Managers and leaders, is your environment safe enough for your people to fail? Is it ok for them to try and miss the mark? To have a go and not quite make it? This isn’t to say that standards and effort go out the window, or the mediocre becomes the new benchmark, but simply this:

Can someone in your team fail, without feeling like a failure?

Your role is to create that safe space. To help them to stand if they fall and to learn from it. Once you have this environment you can unleash all kinds of creativity and innovation. As mood and engagement improve, so will their productivity and everyone wins!


Linked to the idea of emotional safety is the need to create a team that is empowered. During a keynote at an industry event, I asked those listening to raise their hand if they had an empowered site…and almost all 500 hundred hands went up. I asked them to keep their hands raised and only bring them down if they did one of the following:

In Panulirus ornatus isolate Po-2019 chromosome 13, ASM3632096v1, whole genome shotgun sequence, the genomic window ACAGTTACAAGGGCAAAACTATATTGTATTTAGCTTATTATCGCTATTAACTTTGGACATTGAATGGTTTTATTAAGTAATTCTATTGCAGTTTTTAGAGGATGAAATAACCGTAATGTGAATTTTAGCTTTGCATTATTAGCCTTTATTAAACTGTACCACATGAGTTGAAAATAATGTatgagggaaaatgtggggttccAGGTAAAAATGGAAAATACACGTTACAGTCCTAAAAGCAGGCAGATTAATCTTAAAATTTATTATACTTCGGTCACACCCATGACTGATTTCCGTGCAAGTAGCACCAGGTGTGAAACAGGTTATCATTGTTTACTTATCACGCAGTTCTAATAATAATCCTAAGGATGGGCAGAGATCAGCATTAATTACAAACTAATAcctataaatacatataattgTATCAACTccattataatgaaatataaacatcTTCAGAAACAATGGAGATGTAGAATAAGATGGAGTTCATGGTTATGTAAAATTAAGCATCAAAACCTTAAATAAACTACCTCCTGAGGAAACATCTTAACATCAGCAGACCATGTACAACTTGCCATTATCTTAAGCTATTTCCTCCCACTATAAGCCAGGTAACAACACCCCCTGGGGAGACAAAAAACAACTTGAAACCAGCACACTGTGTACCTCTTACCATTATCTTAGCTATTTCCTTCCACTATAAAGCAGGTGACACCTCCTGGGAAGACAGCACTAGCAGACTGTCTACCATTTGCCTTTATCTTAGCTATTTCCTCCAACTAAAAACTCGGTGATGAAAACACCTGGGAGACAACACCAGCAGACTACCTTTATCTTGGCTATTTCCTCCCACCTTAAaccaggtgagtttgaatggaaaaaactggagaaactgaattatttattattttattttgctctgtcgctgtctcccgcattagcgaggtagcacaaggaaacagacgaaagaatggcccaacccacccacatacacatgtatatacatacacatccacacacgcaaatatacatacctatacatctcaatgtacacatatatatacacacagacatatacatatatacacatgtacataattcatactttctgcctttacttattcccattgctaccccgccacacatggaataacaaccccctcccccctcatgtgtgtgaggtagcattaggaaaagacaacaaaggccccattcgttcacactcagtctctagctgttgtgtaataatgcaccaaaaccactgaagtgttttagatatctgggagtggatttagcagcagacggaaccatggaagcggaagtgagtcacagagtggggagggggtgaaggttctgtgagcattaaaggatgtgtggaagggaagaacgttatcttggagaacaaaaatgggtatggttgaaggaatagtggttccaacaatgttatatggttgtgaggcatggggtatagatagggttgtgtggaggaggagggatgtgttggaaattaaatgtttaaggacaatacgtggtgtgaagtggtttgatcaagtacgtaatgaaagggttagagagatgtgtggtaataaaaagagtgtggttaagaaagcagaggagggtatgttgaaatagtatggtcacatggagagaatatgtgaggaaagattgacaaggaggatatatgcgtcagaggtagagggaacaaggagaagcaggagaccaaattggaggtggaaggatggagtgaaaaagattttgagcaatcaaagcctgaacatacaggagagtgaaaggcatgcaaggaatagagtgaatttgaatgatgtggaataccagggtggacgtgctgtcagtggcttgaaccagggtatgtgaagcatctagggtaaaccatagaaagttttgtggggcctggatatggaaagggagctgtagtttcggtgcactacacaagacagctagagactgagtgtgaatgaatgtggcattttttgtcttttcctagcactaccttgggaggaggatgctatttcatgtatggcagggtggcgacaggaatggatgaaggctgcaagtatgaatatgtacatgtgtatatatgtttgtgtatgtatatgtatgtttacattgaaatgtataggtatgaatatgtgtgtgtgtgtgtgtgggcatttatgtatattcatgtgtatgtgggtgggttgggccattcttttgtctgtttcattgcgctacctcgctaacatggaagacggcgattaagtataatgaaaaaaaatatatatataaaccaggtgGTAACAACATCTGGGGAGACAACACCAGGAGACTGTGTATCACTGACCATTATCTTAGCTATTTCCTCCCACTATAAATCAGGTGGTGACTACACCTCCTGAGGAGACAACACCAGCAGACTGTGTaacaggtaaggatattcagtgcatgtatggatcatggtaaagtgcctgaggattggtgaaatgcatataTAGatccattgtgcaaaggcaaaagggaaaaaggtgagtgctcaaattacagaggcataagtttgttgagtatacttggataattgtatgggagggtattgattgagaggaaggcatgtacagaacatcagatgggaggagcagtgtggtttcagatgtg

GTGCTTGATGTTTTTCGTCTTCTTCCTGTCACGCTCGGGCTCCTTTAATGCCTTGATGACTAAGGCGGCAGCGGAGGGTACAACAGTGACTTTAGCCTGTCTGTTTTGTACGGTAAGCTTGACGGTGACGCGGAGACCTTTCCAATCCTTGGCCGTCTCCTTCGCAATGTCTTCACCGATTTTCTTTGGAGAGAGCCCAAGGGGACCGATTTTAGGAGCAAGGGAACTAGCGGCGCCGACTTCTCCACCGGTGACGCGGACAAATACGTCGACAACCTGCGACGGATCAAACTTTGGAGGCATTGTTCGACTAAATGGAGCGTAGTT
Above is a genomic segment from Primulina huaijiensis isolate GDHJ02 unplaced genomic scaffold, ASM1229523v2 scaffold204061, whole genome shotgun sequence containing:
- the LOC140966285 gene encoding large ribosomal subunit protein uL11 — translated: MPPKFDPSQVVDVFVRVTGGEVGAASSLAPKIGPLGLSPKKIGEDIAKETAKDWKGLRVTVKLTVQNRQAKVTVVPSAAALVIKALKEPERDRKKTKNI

• Tell people when to arrive and when they could leave
  • What they could wear and what they could do with their mobile phones
  • When they could have a break and when they could take lunch
  • How long they could break and lunch for and with who
  • How quickly they answered the phone and how long they could talk for
  • What words and phrases they needed to use during the conversation
  • What notes needed to be captured and how quickly
  • What tone of voice and pace of speaking they needed

Guess what, every hand came down. So I asked again, who had an empowered workforce…queue the tumbleweed!